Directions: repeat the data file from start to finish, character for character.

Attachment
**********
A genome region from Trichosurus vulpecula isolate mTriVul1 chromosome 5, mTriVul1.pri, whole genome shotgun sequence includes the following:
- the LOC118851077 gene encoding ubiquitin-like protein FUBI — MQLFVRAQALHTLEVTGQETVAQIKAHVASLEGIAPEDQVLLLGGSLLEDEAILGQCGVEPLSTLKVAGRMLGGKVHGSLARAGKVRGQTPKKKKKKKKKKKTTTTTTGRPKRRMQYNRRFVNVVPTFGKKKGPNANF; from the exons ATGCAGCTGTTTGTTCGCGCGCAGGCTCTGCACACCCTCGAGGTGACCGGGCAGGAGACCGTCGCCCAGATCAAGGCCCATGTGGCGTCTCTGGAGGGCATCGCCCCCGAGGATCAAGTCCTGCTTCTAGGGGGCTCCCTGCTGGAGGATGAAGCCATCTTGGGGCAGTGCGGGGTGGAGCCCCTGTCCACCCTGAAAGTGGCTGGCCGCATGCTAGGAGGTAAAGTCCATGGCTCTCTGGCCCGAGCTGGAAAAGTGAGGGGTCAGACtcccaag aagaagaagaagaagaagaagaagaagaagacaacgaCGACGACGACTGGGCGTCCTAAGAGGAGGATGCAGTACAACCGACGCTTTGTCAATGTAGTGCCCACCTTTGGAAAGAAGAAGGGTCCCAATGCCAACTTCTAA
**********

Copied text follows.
A genome region from Trichosurus vulpecula isolate mTriVul1 chromosome 5, mTriVul1.pri, whole genome shotgun sequence includes the following:
- the LOC118851077 gene encoding ubiquitin-like protein FUBI — MQLFVRAQALHTLEVTGQETVAQIKAHVASLEGIAPEDQVLLLGGSLLEDEAILGQCGVEPLSTLKVAGRMLGGKVHGSLARAGKVRGQTPKKKKKKKKKKKTTTTTTGRPKRRMQYNRRFVNVVPTFGKKKGPNANF; from the exons ATGCAGCTGTTTGTTCGCGCGCAGGCTCTGCACACCCTCGAGGTGACCGGGCAGGAGACCGTCGCCCAGATCAAGGCCCATGTGGCGTCTCTGGAGGGCATCGCCCCCGAGGATCAAGTCCTGCTTCTAGGGGGCTCCCTGCTGGAGGATGAAGCCATCTTGGGGCAGTGCGGGGTGGAGCCCCTGTCCACCCTGAAAGTGGCTGGCCGCATGCTAGGAGGTAAAGTCCATGGCTCTCTGGCCCGAGCTGGAAAAGTGAGGGGTCAGACtcccaag aagaagaagaagaagaagaagaagaagaagacaacgaCGACGACGACTGGGCGTCCTAAGAGGAGGATGCAGTACAACCGACGCTTTGTCAATGTAGTGCCCACCTTTGGAAAGAAGAAGGGTCCCAATGCCAACTTCTAA